Re: Re: DDDA / Docklands Miscellany
It is good hear the positive emphasis in the Docklands Authority end of year statement. To be honest, I haven’t had long enough hands on experience in developing a robust planning framework for an area as large and interesting as the Dublin Docklands. But I would observe that some of the fancy ‘jargon’ used in the titles of DDDA’s publications, does display the same problem with language as experienced by our politicians. I.e. Using the English language in a way that makes no sense to anyone – let alone themselves. I think that Liffey island is an example of a ‘Campshire’ vision that expanded beyond its original brief, to try and move laterally, to occupy the function of a whole economic regeneration strategy. It is simply typical of what designers do, when faced with a subject they have no grasp of – economics – they try to side-step around their own lack of sophistication. (Maybe if architects did attempt to improve this gap in their education, we wouldn’t see AIB becoming almost a project manager for shopping centres on the M50 motorway, and Anglo becoming visionaries for development in the docklands region) The planners really needed to invite players around the table to see what the best solution might be. Not to allow Anglo to take the table away from them altogether. What we have again here, is another symptom of ‘clutch pencil’ isolation-ism.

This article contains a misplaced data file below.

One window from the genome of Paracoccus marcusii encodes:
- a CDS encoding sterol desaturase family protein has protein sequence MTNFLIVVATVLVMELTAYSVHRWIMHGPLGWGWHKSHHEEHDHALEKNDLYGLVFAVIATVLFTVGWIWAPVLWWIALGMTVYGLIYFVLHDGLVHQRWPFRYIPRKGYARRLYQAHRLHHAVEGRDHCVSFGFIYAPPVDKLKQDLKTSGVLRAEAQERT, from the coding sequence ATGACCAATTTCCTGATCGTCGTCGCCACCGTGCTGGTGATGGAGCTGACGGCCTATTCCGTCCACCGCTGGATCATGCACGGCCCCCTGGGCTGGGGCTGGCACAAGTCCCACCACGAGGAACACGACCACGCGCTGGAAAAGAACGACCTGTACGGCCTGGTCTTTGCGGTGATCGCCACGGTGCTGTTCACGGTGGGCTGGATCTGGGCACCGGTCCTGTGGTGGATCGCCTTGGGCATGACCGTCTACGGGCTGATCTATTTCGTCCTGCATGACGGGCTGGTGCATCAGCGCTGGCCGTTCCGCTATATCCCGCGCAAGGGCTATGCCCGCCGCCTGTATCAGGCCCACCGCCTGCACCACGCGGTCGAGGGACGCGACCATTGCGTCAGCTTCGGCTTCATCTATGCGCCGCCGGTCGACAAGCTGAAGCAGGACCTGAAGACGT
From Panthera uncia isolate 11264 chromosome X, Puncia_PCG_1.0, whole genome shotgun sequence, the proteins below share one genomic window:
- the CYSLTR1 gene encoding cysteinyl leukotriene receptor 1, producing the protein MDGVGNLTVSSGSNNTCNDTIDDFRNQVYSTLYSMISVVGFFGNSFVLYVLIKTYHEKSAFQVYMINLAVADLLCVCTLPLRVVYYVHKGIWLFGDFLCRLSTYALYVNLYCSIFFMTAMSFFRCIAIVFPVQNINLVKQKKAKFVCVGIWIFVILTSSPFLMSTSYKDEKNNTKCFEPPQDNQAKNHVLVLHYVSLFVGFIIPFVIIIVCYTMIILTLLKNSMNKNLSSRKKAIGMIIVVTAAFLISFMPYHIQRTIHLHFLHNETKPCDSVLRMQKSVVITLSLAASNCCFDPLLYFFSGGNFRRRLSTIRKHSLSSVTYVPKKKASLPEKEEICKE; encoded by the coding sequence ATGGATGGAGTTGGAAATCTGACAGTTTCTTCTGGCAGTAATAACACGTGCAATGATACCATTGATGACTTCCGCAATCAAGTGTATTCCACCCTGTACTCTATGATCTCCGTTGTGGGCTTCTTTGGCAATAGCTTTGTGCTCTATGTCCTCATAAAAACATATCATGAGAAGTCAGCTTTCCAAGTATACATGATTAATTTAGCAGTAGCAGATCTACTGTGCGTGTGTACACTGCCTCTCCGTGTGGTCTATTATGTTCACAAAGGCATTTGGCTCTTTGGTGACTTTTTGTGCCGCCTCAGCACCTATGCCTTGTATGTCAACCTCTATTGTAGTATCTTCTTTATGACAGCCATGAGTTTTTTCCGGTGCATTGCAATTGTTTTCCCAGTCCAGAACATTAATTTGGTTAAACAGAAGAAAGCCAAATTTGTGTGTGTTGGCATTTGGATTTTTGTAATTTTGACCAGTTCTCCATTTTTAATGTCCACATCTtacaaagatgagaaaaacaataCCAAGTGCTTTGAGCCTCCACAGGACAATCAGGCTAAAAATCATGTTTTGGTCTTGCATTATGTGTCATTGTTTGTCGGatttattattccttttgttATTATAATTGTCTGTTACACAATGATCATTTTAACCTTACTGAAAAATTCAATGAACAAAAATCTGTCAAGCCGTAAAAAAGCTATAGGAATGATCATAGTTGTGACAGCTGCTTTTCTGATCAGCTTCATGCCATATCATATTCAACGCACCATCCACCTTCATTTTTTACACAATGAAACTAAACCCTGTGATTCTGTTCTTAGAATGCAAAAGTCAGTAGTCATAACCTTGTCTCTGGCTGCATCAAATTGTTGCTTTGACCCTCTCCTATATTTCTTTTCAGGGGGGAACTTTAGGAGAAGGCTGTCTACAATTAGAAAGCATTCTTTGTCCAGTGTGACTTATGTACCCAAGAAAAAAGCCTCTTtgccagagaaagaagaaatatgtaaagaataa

The wider architectural and design communities have a lot to answer for. Both UCD and Bolton Street spent far too long sitting in ivory towers. I enjoyed many a year in an ivory towers and found people quite civil and agreeable there – but isolated. That in the global environment we live in today, is totally wrong. I hope Waterford/Limerick aren’t following the same trend. I don’t know about Queens. Designers have allowed their standards of language skills to slip down too far. It is sad to see, so many talented and resourceful people, stunted by this lack of practice in language and its use. It is a symptom of architectural and planning schools ‘separation’ from the rest of the university campus. They feel they are superior, and there is a heavy price to be paid for that. Their failure to engage that much in other campus activities such as debating and essay competitions – collective knowledge building and sharing. (Why aren’t UCD design students exhibiting their work in UCD social areas on campus? Other faculties would be delighted to see their work. We need to seriously start teaching those collaborative skills from the ground up – and award course credits as incentivisation) Architects and planners as a whole, seem full of excuses for not improving their reading/writing capabilities. You can see the results in publications by graduates further down the track. They still design their publications, as if never to be viewed by anyone. The DDDA web site even, is an example of that.
Brian O’ Hanlon